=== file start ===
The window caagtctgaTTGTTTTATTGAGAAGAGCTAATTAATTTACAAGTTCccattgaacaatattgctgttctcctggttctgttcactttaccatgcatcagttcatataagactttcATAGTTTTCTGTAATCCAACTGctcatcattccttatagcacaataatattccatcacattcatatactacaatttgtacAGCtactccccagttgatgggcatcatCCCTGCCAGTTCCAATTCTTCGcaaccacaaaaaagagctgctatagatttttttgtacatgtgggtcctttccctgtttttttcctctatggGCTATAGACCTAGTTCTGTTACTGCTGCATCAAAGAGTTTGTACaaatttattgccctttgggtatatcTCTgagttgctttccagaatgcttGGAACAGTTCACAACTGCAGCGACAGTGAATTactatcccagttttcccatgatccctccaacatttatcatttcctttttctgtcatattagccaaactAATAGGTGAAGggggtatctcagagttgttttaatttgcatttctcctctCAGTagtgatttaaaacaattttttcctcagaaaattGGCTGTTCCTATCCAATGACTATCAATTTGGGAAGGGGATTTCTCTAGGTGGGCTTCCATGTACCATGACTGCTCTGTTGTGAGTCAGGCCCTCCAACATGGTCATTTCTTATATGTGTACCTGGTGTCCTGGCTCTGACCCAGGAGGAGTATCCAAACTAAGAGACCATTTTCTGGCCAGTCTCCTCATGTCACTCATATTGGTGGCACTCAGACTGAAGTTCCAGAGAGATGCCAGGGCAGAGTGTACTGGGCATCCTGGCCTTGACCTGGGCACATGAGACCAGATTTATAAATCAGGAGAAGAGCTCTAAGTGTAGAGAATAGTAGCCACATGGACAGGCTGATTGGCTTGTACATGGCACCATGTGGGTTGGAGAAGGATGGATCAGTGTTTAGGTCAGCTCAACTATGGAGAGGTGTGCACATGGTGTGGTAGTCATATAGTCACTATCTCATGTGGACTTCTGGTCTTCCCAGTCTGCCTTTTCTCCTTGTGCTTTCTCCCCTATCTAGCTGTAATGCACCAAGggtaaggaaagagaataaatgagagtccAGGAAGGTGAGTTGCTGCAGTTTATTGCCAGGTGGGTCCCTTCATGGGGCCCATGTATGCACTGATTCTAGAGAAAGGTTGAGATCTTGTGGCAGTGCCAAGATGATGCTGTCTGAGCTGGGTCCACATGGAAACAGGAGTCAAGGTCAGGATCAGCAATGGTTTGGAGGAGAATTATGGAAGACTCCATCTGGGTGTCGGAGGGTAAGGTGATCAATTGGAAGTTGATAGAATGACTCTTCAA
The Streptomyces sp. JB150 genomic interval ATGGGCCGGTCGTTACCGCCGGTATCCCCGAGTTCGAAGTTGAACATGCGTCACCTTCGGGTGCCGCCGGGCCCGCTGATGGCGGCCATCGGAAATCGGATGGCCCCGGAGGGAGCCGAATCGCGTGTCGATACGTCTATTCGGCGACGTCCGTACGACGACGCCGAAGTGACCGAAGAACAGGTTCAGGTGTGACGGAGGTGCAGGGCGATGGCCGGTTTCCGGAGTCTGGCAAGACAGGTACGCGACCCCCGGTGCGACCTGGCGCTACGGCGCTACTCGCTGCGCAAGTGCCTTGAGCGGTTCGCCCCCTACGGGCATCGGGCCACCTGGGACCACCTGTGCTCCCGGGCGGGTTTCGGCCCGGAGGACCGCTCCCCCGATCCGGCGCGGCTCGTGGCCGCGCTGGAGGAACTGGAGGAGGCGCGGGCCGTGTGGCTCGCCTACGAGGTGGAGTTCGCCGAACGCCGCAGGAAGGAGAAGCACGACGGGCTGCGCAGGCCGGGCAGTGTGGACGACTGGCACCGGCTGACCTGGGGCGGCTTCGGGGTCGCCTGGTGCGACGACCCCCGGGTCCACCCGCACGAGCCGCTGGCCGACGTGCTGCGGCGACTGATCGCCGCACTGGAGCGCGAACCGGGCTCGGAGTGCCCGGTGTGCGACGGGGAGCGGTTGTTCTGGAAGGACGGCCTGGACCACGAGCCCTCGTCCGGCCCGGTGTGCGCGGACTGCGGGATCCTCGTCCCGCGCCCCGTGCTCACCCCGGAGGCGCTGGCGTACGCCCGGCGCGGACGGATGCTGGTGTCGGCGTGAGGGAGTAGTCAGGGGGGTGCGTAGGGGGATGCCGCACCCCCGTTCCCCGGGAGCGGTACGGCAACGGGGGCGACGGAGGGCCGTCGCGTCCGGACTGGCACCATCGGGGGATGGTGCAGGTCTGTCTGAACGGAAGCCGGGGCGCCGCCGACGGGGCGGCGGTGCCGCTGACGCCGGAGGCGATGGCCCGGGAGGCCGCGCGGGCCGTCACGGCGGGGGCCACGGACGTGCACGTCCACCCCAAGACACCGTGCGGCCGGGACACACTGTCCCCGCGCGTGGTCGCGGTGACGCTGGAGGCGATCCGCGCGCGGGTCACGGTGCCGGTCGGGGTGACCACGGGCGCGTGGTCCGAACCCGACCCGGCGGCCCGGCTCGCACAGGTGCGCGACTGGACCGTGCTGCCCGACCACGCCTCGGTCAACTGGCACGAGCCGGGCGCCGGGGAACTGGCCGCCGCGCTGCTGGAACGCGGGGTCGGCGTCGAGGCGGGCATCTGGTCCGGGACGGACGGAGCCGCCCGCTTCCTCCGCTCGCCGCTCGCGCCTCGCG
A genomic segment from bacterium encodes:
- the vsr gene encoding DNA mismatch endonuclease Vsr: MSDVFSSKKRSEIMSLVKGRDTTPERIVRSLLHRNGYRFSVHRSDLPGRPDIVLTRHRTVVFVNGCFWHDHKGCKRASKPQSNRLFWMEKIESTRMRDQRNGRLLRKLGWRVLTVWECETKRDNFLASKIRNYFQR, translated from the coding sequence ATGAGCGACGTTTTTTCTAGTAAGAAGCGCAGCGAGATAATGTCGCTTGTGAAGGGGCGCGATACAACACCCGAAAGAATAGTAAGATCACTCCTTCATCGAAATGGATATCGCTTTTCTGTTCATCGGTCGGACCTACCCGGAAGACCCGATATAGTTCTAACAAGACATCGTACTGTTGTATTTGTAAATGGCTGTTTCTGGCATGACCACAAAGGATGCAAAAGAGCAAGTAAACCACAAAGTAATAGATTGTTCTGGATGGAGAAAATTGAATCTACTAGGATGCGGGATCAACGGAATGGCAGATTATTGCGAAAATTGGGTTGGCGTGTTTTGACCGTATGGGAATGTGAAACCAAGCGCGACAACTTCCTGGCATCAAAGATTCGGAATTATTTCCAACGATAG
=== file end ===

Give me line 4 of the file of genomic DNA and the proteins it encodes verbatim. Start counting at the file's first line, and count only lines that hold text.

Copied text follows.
- the vsr gene encoding DNA mismatch endonuclease Vsr: MSDVFSSKKRSEIMSLVKGRDTTPERIVRSLLHRNGYRFSVHRSDLPGRPDIVLTRHRTVVFVNGCFWHDHKGCKRASKPQSNRLFWMEKIESTRMRDQRNGRLLRKLGWRVLTVWECETKRDNFLASKIRNYFQR, translated from the coding sequence ATGAGCGACGTTTTTTCTAGTAAGAAGCGCAGCGAGATAATGTCGCTTGTGAAGGGGCGCGATACAACACCCGAAAGAATAGTAAGATCACTCCTTCATCGAAATGGATATCGCTTTTCTGTTCATCGGTCGGACCTACCCGGAAGACCCGATATAGTTCTAACAAGACATCGTACTGTTGTATTTGTAAATGGCTGTTTCTGGCATGACCACAAAGGATGCAAAAGAGCAAGTAAACCACAAAGTAATAGATTGTTCTGGATGGAGAAAATTGAATCTACTAGGATGCGGGATCAACGGAATGGCAGATTATTGCGAAAATTGGGTTGGCGTGTTTTGACCGTATGGGAATGTGAAACCAAGCGCGACAACTTCCTGGCATCAAAGATTCGGAATTATTTCCAACGATAG